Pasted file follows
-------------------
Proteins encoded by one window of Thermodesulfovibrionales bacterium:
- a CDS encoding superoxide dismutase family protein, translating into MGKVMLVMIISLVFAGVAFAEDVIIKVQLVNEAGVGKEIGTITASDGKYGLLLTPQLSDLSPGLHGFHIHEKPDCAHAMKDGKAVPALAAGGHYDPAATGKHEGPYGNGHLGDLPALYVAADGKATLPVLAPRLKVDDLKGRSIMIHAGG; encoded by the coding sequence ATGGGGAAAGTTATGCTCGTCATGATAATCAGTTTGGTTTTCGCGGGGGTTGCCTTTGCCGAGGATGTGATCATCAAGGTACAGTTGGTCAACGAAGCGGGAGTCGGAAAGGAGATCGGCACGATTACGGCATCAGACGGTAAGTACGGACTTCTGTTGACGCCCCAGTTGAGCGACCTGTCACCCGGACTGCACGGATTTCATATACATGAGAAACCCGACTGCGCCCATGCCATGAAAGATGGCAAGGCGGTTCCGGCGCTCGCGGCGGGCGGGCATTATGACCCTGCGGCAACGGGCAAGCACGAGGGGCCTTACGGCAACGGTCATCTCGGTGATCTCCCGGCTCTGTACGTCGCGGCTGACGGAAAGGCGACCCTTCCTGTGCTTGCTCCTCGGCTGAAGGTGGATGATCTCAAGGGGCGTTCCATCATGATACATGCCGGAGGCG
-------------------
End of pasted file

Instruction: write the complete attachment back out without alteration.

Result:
Proteins encoded by one window of Thermodesulfovibrionales bacterium:
- a CDS encoding superoxide dismutase family protein, translating into MGKVMLVMIISLVFAGVAFAEDVIIKVQLVNEAGVGKEIGTITASDGKYGLLLTPQLSDLSPGLHGFHIHEKPDCAHAMKDGKAVPALAAGGHYDPAATGKHEGPYGNGHLGDLPALYVAADGKATLPVLAPRLKVDDLKGRSIMIHAGG; encoded by the coding sequence ATGGGGAAAGTTATGCTCGTCATGATAATCAGTTTGGTTTTCGCGGGGGTTGCCTTTGCCGAGGATGTGATCATCAAGGTACAGTTGGTCAACGAAGCGGGAGTCGGAAAGGAGATCGGCACGATTACGGCATCAGACGGTAAGTACGGACTTCTGTTGACGCCCCAGTTGAGCGACCTGTCACCCGGACTGCACGGATTTCATATACATGAGAAACCCGACTGCGCCCATGCCATGAAAGATGGCAAGGCGGTTCCGGCGCTCGCGGCGGGCGGGCATTATGACCCTGCGGCAACGGGCAAGCACGAGGGGCCTTACGGCAACGGTCATCTCGGTGATCTCCCGGCTCTGTACGTCGCGGCTGACGGAAAGGCGACCCTTCCTGTGCTTGCTCCTCGGCTGAAGGTGGATGATCTCAAGGGGCGTTCCATCATGATACATGCCGGAGGCG